Fossil fuels are so last century. They’re dangerous to produce and filthy to burn. More importantly, they’re disappearing, and in order to get at the very last drops lingering deep in the earth, we’ve had to invent even more dangerous and filthy methods of extraction.
With that list of cons stacked up against Big Oil, Coal, and Gas, renewable energy looks like the tooth fairy. What could be more opposite than benign equipment that harvests energy that naturally occurs all around us? Although there’s no denying that solar, wind, geothermal, and other forms of alternative energy are better for our planet and the future of global power production, it’s important not to give them the rubber stamp treatment.
In June, the Obama administration finalized a Programmatic Environmental Impact Statement (PEIS) for solar energy development on federally-controlled land. Approximately 285,000 acres of public lands in Arizona, California, Colorado, Nevada, New Mexico and Utah were made available to solar companies looking to build commercial-grade arrays. Even as it opened up 17 “solar energy zones” for fast-track development, the administration also put 78 million acres off-limits. Still, the PEIS for this development proposal acknowledged that solar projects not sited in the approved zones would still be considered — these are called “variance lands”. (Note: the PEIS, which also lays out alternative management plans, has not yet been adopted by Bureau of Land Management)
At first glance, this decision seemed to be cause for celebration. Finally, public land would be put to use for the public good — creating clean energy that could benefit the entire nation. After all, oil, gas, coal, and logging companies have had permission to pillage these public lands for decades, why shouldn’t solar companies be allowed to use them too?
That type of reasoning could be dangerous for the very wildlife, resources and ecosystems we’re trying protect, however. Recently the National Parks Conservation Association criticized the Interior Departments decision, saying that lands adjacent to our national parks are not appropriate for any kind of development, solar or otherwise. Here’s more from an article by the NPCA’s Dr. Guy DiDonato, David Lamfrom and Elizabeth Myers:
The National Park Service has identified areas of land around 53 national parks and six national historic trails where, if industrial solar development were permitted to occur, significant conflicts with park resources and values would result. Some of the lands potentially available for solar development flank Death Valley National Park to the east and nearly abut Mojave National Preserve and Joshua Tree National Park. In Nevada, BLM variance lands encircle Great Basin National Park and border Lake Mead National Recreation Area. Solar developments, under the second alternative above, could creep up to the border of Grand Canyon National Park in Arizona and crowd up against Chaco Culture National Historical Park.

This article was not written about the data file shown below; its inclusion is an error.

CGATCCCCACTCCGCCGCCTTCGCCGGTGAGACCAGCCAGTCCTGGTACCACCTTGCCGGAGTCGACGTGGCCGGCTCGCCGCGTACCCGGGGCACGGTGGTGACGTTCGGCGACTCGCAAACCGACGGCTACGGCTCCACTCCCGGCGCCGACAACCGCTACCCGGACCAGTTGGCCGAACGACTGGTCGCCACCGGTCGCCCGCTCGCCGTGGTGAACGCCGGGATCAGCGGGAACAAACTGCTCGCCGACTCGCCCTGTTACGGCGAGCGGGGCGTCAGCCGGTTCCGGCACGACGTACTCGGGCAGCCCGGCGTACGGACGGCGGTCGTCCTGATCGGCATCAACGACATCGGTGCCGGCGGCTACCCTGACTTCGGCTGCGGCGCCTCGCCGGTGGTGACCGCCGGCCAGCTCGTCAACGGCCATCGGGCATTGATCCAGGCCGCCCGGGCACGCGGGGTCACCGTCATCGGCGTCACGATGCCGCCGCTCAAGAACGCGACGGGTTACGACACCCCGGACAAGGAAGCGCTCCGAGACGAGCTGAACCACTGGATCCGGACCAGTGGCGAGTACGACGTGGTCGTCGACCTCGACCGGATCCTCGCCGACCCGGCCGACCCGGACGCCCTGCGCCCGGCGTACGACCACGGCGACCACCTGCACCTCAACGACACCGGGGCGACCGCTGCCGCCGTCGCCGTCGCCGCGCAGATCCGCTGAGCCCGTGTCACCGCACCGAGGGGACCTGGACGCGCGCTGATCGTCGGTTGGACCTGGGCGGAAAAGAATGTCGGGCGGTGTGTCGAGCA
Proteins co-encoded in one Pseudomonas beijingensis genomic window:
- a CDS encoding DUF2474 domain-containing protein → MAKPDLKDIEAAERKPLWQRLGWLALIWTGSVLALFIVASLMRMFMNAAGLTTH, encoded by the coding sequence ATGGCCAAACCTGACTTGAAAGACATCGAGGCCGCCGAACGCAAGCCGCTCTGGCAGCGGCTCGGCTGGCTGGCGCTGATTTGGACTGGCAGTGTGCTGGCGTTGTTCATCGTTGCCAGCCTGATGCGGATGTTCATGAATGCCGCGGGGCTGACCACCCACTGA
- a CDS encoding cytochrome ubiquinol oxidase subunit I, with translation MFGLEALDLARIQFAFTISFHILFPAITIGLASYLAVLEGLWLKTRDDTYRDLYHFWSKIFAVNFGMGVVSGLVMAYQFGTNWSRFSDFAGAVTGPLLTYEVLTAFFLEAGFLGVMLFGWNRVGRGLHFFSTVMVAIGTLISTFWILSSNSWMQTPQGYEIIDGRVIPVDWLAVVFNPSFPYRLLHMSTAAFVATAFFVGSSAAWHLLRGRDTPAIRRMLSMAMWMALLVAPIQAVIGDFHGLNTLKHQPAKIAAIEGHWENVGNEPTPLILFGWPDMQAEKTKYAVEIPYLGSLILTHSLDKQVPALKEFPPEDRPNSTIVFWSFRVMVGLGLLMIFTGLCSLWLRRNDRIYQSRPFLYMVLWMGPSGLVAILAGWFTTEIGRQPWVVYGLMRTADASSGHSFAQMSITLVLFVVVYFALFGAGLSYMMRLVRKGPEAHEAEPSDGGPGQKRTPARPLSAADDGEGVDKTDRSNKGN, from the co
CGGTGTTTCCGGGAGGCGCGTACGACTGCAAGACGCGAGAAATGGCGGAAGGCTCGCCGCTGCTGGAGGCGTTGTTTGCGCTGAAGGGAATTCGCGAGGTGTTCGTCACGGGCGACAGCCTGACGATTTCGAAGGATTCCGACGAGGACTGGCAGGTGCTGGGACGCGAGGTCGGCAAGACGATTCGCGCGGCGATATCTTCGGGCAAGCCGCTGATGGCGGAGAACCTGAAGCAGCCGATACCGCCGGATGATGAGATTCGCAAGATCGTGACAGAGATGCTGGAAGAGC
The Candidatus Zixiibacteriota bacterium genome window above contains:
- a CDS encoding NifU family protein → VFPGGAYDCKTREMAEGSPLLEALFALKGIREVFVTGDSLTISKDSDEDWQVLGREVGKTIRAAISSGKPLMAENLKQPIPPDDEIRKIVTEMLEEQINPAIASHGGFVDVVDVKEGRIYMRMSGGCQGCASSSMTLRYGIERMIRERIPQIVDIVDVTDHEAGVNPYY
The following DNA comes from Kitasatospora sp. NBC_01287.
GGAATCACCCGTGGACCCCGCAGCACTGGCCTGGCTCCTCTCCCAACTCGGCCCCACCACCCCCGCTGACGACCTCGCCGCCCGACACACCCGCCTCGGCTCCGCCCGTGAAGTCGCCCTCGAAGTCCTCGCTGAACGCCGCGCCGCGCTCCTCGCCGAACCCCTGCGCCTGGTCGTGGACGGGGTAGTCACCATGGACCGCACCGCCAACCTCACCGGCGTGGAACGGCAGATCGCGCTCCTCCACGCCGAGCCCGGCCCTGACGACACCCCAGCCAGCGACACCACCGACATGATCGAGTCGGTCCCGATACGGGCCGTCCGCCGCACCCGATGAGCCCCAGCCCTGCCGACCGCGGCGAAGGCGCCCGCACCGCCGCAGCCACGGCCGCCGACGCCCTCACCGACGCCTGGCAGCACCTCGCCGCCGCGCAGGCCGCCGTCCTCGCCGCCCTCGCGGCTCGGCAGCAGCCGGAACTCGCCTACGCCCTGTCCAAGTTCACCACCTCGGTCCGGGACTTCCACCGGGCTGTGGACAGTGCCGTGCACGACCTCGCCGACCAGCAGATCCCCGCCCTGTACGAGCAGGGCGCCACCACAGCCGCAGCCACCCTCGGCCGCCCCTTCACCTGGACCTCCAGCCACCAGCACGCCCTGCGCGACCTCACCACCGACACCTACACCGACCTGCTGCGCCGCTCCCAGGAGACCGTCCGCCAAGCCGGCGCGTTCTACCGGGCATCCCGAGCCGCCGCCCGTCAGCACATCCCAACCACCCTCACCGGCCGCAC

Although it supports the general idea of solar development, the NPCA thinks protected lands should be just that: protected from any and all human intrusion. “Other excellent alternatives exist: using brownfields and other disturbed public lands, continuing to develop rooftop solar resources on the existing built environment, and supporting projects of all sizes on suitable private lands,” writes DiDonato et. al.
Of course, one could also argue that without rapid renewable energy development, it’s impossible to reduce our fossil fuel consumption fast enough to mitigate the damage it’s doing. Climate change is also a threat to these national treasures and the wildlife that calls them home. What’s worse, polluting pristine lands with smog, fracking wastewater, and oil drilling rigs, or ruining an iconic view with a couple hundred solar panels? Is the fast-tracking of significant amounts of cheap, clean solar energy so noble a cause that it’s worth interrupting migratory patterns or fragmenting habitats?
There is no easy answer to this question. All I know is that without action on renewable energy, the effects of human-accelerated climate change will become more drastic and we won’t be able to adapt as well as some of our wild friends.
Image via Thinkstock
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